These include the mandate for the InsuResilience Secretariat to carry out a more in-depth analysis of the intersection between Climate and Disaster Risk Finance and Insurance (CDRFI) and pandemic risks within a comprehensive risk management approach. The goal is to scope the broader strategic perspective of the Partnership while maintaining the central objective of the Partnership on climate and disaster risks.
The Pandemic Risk Paper shares lessons from Covid-19 experiences, reflects on the potential contribution by the InsuResilience Global Partnership and analyzes the possibilities offered by CDRFI mechanisms when responding to similar pandemic crises in the future. The paper highlights CDRFI as one of the key elements of comprehensive risk management. While the main focus of the Partnership remains on its current mandate, i.e. climate and disaster risks, the paper suggested using the focus on comprehensive risk management as an entry point to advocate the potential of CDRFI in managing pandemic risks and compound risks.
A two-tier approach ranging from short and mid-term operational action to a long-term, more systemic type of change is proposed in the paper.
A) Short-term action and mandates for the InsuResilience Global Partnership and its Secretariat:
B) Long-term action and mandates for the InsuResilience Global Partnership:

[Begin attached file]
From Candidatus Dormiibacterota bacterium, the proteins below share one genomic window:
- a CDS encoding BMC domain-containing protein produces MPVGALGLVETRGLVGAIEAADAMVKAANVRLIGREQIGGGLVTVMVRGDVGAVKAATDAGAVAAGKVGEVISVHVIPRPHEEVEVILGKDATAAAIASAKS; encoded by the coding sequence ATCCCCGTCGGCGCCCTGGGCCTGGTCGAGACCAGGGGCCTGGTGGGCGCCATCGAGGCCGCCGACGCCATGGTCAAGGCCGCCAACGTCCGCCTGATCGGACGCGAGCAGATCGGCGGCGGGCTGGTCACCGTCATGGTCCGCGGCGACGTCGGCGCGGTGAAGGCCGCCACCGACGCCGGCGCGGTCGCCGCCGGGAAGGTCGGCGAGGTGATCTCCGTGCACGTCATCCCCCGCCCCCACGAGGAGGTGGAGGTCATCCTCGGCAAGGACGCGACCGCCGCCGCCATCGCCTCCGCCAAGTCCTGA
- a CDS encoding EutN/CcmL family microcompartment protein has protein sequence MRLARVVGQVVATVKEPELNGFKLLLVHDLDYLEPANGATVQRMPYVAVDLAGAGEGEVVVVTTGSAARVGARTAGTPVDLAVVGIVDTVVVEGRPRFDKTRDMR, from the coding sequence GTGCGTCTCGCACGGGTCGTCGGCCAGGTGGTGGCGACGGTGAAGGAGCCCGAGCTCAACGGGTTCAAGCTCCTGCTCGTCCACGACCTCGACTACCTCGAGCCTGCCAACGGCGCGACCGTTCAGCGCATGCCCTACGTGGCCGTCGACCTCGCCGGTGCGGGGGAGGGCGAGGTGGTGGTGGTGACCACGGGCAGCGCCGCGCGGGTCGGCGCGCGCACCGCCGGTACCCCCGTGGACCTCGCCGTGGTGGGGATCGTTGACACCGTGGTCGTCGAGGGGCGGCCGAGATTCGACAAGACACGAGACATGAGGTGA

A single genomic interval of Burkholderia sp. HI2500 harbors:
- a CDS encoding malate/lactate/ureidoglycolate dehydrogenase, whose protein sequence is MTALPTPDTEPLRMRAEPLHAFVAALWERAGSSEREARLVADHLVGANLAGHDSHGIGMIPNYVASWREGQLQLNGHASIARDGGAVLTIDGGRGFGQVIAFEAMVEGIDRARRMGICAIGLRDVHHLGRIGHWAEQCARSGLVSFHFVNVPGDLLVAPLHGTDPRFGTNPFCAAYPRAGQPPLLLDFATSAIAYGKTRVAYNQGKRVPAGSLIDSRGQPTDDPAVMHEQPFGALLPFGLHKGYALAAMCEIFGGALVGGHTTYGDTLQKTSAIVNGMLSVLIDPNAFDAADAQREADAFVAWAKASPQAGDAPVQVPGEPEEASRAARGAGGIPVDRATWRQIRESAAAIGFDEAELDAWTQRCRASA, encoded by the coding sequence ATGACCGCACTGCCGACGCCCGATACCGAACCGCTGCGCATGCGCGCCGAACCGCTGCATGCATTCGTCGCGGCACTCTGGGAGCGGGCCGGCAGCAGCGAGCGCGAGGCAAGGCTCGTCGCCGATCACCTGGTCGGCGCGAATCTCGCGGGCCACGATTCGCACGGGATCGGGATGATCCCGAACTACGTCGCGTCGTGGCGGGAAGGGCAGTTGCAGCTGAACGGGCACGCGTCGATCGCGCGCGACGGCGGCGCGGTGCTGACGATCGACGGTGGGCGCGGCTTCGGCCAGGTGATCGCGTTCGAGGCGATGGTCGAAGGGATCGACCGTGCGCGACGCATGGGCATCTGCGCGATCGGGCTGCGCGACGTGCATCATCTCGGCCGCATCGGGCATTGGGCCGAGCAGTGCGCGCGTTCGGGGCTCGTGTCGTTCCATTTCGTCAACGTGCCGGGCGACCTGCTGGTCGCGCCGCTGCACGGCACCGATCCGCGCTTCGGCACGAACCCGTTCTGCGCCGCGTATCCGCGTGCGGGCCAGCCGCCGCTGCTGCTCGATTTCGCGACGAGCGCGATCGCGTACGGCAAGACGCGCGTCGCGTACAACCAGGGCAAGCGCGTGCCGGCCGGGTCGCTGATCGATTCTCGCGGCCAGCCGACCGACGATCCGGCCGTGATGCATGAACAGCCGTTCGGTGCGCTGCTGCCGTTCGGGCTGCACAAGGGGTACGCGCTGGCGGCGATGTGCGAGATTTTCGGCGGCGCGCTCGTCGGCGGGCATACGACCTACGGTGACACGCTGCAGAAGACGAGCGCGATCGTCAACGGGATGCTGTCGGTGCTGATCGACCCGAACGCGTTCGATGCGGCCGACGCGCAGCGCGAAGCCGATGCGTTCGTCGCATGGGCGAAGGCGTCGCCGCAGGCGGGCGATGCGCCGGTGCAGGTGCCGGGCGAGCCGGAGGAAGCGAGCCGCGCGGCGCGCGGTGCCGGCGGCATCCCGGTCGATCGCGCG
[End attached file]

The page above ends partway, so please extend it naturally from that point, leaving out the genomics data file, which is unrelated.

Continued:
Explore with key partners long-term options for supporting transformational change in the global architecture of governing crisis risk and finance through the prism of global surveillance and monitoring that addresses extreme and compound risks. See article: Perspective: Towards a More Resilient World
Examples from the InsuResilience Global Partnership
The fast spread of Covid-19 has been uncertain and unpredictable in its timing and characteristics. Once Covid-19 emerged, it required a rapid emergency response and unprecedented measures to mitigate the spread of the virus, alleviate the immediate economic and social impacts, and address the secondary impacts of the associated restriction measures.
Members of the Partnership are contributing in various ways to reduce the impacts of Covid-19. These early response initiatives rolled out by our members are intended to support, provide for and save the lives of the poor and vulnerable people who lack the means to cope with the crisis. They are also focused on adapting and adhering to the measures put in place to curb the spread of the virus.
As of December 2020, 11 of our 22 programmes have released a product, launched a project or have a solution in their pipeline that tackles pandemic risks.